Cooperation needed to avoid fragmentation of the net, says European Commission
2014 looks like the year when internet governance will be seriously addressed. The European Commission today released a clear position statement that will feed into the various international meetings, panels and commissions launched this year. It clarifies and refines some of the Commission’s long-standing positions, but also identifies interesting new elements worth noting.
Unsurprisingly, the Communication reaffirms more strongly than ever the European Commission’s support for the Internet Governance Forum (IGF) and a multi-stakeholder approach to internet governance issues, albeit with documented demands to further strengthen transparency, inclusiveness and accountability. Many stakeholders will agree. Likewise, its support for “the establishment of a coherent set of global internet governance principles” will be music to the ears of the Brazilian authorities and their co-hosts, who have made this a key topic of the NetMundial meeting that will take place in April in São Paulo. In both cases however, the devil will be in the details.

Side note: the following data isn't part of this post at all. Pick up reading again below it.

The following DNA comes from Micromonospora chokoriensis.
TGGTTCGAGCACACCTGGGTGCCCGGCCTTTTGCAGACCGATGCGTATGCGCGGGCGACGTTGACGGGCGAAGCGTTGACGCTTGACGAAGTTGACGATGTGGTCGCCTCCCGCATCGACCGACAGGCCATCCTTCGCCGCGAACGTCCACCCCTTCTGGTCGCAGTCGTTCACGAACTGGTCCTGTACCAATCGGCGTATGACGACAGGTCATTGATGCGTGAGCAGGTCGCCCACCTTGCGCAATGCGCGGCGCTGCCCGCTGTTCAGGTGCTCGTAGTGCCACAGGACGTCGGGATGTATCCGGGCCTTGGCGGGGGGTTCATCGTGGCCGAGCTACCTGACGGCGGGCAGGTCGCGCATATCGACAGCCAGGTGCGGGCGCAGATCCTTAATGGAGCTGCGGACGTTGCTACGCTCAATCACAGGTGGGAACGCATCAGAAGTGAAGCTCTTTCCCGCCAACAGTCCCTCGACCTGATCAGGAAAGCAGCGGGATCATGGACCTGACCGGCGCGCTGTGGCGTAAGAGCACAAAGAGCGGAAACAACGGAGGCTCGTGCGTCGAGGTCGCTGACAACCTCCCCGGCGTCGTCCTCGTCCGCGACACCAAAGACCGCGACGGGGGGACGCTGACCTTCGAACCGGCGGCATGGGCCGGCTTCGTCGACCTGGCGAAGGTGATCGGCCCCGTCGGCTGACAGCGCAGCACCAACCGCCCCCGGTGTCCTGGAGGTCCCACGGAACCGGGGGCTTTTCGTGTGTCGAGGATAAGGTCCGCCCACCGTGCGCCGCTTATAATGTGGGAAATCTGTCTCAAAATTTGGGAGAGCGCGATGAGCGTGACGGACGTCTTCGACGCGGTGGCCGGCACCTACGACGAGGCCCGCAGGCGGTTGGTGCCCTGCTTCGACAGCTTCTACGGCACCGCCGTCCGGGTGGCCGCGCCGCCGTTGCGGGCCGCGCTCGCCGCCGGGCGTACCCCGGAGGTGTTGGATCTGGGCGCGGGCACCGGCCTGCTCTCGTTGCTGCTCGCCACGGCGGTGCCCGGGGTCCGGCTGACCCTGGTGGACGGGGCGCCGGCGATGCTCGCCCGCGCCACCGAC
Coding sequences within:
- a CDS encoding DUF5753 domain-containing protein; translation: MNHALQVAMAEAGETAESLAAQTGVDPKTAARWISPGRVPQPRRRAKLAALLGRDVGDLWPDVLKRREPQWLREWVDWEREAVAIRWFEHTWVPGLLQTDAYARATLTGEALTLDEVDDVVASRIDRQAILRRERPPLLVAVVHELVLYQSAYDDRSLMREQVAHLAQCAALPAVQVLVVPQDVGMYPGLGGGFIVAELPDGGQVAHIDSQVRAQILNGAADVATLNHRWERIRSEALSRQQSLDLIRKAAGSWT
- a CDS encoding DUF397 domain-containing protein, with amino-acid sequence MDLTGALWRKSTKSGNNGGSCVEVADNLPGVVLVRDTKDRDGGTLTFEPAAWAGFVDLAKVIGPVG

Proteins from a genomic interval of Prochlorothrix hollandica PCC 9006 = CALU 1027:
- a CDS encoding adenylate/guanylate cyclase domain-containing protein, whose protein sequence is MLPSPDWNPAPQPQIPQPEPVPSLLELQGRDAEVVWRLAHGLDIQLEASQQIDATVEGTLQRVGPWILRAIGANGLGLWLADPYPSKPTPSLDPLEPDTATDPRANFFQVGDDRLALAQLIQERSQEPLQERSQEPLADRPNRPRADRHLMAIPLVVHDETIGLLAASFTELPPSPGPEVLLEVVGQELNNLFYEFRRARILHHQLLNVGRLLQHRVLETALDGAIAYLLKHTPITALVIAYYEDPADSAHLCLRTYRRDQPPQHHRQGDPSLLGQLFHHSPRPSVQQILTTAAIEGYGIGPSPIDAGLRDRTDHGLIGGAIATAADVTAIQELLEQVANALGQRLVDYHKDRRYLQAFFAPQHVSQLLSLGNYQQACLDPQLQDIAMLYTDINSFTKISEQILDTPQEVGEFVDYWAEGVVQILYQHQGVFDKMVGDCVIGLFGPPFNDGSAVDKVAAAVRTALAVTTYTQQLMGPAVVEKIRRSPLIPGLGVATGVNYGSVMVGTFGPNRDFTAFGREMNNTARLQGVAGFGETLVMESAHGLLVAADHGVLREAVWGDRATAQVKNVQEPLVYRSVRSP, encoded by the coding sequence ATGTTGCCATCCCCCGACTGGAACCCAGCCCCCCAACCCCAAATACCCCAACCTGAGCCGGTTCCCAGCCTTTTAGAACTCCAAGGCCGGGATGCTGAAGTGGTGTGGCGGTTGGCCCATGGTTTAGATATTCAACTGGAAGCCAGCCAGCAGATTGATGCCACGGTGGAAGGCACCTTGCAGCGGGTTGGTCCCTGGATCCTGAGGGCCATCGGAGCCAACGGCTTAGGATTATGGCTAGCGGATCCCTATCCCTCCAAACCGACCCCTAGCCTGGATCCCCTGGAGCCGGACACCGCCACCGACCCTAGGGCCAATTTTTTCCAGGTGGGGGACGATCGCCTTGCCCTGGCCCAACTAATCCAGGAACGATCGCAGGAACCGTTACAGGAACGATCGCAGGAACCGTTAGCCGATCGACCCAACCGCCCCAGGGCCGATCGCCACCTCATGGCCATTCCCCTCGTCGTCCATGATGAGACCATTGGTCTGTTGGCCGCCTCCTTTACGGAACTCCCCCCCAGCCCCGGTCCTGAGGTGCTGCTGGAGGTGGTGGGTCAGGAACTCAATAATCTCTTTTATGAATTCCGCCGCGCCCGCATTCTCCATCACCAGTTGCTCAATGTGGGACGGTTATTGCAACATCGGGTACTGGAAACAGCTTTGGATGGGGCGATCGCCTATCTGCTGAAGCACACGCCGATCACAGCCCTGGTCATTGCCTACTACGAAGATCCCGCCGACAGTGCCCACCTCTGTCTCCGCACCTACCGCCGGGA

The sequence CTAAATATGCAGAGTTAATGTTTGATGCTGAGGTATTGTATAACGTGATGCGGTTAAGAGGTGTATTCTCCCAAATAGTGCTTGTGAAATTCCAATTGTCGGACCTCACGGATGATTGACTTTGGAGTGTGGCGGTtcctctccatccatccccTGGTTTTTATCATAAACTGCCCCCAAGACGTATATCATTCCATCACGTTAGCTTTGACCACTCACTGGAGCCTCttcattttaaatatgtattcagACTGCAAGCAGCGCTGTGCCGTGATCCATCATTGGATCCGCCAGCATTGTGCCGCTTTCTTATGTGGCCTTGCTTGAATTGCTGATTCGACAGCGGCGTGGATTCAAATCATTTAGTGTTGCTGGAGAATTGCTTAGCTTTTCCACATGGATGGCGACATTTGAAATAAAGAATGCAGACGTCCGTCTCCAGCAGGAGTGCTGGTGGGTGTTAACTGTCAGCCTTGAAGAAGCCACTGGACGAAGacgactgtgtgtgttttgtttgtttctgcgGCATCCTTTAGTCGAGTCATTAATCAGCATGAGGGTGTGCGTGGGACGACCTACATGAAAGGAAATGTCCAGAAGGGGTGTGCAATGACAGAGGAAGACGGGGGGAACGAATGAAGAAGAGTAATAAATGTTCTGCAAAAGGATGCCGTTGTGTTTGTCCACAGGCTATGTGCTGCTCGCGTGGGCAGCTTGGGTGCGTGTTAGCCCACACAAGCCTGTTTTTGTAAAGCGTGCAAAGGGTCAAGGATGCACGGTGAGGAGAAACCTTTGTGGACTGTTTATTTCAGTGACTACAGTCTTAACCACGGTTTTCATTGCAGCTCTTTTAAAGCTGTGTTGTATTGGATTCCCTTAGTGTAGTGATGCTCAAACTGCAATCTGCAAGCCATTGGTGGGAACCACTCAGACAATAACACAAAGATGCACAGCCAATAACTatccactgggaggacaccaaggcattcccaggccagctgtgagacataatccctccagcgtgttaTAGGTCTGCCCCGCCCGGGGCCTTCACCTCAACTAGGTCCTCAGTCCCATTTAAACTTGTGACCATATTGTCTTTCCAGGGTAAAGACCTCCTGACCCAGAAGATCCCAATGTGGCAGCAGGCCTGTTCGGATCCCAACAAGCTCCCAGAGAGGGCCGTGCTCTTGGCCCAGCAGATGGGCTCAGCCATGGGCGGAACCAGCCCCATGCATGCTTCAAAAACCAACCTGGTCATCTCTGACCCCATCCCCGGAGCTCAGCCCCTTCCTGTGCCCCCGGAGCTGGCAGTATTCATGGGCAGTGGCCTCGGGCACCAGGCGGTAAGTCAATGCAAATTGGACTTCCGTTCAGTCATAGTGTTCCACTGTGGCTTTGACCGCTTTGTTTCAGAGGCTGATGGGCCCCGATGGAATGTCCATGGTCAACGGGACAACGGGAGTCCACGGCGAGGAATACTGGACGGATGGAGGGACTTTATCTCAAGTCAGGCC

The “globalisation of ICANN and in particular the IANA function,” formerly a quasi-taboo subject, is now clearly on the agenda after the Montevideo Declaration. The European Commission has long argued in favour of such an evolution and naturally intends to be part of the discussion. This is a highly symbolic political issue - more than an operational concern. Still, practical steps are possible and numerous groups are currently exploring options. What is needed now is a fact-based, global public interest-oriented discussion to explore and define reasonable evolutions acceptable to all.
The most original part of the contribution however is its emphasis on the risks of fragmentation of the internet due to the proliferation of conflicts of laws in these shared online spaces. Highlighting that “not one single mechanism” can address the different types of “tensions between an international internet and national jurisdictions,” the European Commission will engage with stakeholders to “facilitate issue-based multi-stakeholder dialogue and decision-making across boundaries.” I, of course, could not agree more.